The Drow Longsword


∴ A Nebulous Magic ∴

You choke back a cry as the pointed toe of your boot catches a piece of benighted debris, almost sending you to the ground. You don’t know why, but it seems wrong to curse here. Wrong to make any noise at all.

You’ll just have to let your eyes attune. You know the dangers of foraging on a moonless night, but when else would the ingredients you seek be so potent? And so you take it one step at a time, squinting at the faint lines of the path, willing them sharper.

In rebellion your eyes play tricks: a crumbled pillar looks for a moment like a looming figure. The swarming shadows at the corners of your vision send a shiver beneath your cloak, though you know that they’re not there.

Suddenly, a light appears before you – and this, you know, is real. A glowing orb of unnerving blood red, seemingly hovering some feet off the ground. Within its dull red glow, swirls twist and shift organically, like tendrils of mist in a crystal ball. You move toward the visage like a moth to a flame, knowing the danger even as you do so.

You see the figure then. Tall and angular, impassive and imperious in stance, skin somehow cold-hued even in the orb’s rosy light. You realise, then, that the sphere is not suspended in mid-air, but gracing the top of the dark elf’s staff. Beneath its glow you can make out a haft of twisted steel wire meeting dark-dyed leather.

A fellow mage, then. You sigh in slight relief, tracing the sign of your order in the air. The silvery marks are quickly subsumed by the moonless dark. The mage’s face does not move, but her pale hands do, quickly sweeping the staff up and outward into a combative stance.

It is then that you realise your second mistake: the beautiful blood-red orb was no jewel adorning a mage’s rod, but the pommel of a sword. A sword that’s now pointing directly at you.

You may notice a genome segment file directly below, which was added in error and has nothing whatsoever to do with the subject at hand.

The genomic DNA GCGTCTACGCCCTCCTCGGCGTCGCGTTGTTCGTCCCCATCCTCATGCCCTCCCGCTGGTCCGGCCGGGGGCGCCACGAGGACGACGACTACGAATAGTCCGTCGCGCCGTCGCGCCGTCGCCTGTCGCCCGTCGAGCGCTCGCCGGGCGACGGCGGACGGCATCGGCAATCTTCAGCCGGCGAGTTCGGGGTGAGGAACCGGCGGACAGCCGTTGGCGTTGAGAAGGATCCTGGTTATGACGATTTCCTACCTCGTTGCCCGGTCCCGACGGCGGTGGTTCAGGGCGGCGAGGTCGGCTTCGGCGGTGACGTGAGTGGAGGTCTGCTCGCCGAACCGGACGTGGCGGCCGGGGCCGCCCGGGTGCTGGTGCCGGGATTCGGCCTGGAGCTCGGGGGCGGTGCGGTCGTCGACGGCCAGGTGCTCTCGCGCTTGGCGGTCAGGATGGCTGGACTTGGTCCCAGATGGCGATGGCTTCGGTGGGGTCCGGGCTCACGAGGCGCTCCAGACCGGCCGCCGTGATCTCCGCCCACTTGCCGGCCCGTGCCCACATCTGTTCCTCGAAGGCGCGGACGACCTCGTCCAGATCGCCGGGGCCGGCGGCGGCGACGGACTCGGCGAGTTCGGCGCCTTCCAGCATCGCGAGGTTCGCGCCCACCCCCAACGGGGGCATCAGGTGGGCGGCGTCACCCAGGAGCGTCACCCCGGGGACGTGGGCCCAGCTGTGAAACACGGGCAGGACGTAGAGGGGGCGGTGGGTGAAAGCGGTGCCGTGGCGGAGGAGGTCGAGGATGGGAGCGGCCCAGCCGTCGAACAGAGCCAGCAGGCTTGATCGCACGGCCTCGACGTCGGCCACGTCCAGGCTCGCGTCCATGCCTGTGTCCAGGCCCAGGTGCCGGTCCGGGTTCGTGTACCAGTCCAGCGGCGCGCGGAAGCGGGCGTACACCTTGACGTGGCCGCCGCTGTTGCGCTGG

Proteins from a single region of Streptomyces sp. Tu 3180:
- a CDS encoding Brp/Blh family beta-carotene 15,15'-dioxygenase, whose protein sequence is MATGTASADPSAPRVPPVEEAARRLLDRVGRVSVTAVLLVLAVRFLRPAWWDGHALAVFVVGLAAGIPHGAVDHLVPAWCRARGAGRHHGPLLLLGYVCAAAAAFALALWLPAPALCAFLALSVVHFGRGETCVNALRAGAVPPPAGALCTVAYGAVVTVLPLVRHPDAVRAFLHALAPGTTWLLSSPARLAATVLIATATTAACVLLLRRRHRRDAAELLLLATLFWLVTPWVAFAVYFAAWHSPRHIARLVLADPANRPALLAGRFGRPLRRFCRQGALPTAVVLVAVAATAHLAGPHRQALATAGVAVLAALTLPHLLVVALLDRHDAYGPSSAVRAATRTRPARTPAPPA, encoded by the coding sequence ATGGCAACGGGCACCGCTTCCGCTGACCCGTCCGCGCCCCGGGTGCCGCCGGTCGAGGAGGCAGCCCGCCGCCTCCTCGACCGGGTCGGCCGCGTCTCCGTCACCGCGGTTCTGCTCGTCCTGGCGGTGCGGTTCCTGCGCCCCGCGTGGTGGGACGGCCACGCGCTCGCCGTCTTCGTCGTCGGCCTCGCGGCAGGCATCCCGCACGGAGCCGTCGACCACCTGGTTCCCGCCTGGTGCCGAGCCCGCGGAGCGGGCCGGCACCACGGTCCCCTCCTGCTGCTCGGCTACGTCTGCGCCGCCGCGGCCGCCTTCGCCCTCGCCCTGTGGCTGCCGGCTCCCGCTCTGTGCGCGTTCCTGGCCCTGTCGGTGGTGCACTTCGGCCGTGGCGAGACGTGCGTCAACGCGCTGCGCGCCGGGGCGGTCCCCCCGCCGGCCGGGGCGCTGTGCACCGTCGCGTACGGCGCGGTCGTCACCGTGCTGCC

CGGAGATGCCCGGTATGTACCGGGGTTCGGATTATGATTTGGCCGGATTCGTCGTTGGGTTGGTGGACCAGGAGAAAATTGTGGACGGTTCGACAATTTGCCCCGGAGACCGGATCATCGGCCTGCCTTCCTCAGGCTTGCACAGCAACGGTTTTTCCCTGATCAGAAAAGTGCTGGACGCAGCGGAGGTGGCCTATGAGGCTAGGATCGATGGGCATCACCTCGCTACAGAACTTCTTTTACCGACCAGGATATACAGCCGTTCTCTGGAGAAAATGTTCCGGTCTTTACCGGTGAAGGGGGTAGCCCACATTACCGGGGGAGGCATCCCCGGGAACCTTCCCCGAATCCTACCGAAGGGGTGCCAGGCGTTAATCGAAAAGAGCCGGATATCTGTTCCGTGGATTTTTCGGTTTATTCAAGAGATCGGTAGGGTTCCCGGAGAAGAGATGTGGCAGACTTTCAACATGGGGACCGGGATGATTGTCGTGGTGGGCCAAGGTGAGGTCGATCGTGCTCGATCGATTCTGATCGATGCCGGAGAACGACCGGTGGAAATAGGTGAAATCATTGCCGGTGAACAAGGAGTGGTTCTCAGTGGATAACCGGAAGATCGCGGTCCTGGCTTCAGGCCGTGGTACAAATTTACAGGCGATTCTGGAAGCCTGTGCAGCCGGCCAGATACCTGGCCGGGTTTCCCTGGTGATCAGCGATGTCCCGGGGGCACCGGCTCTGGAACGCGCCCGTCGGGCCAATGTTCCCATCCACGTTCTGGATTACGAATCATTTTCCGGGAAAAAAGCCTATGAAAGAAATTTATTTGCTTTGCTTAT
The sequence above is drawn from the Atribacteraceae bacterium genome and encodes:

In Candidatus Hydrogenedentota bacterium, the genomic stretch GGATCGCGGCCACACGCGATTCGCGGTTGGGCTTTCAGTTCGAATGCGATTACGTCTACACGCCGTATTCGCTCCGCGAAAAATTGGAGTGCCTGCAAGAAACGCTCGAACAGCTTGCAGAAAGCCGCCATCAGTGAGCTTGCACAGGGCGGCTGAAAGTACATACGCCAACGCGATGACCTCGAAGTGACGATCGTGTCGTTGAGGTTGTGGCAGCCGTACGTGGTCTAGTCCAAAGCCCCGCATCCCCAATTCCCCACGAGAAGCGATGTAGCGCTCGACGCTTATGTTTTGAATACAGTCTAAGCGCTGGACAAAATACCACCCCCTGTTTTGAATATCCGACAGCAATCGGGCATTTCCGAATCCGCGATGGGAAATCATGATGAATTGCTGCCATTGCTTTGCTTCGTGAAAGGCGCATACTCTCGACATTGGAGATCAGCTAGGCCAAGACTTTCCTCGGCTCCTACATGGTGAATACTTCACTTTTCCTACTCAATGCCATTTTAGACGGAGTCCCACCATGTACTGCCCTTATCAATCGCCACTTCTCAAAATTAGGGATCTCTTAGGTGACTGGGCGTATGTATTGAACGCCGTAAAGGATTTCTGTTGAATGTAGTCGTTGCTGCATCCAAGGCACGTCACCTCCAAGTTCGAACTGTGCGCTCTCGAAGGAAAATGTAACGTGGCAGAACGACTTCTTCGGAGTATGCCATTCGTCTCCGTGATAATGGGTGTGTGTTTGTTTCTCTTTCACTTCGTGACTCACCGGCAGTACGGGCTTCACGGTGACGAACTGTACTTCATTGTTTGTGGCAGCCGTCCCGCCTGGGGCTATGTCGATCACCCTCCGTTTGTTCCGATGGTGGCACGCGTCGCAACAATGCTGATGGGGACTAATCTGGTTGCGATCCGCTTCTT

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The Hessian Longsword

∴ A Listless Repose ∴

The trees whisper with raindrops, deluging the dark earth: that rich, reeking blackness that floods your senses as if you were already buried in it.

Water collects in the hem of your hood and trickles cold into your eyes. You stop for a second to rub at them, then hurry on. You do not know these woods well enough to travel them by night, but you have a feeling you will find your destination one way or another.

The clearing is still when you come to it. Even the raindrops, by now almost a comfort, seem muffled and muted. The tree is there at the centre, just as you dreamed it, like a body contorted in agony atop a mass of twisted roots.

And there, as you expected in your gut, is the sword. Its sinuous, writhing blade is half-plunged into the black soil, and from a distance it could be a simple grave marker, shaped like a cross. But you know better.

You know the leathern scales of the sword’s black grip, the talons that tease at its crossguard. You know the open maw of the serpent pommel, all fangs and brazen tongue. You know how it feels as it slices the air, unerringly meeting its mark.

As your palm brushes against the serpent’s head, a new sound fills the forest: a distant drumbeat, not of raindrops, but hooves.

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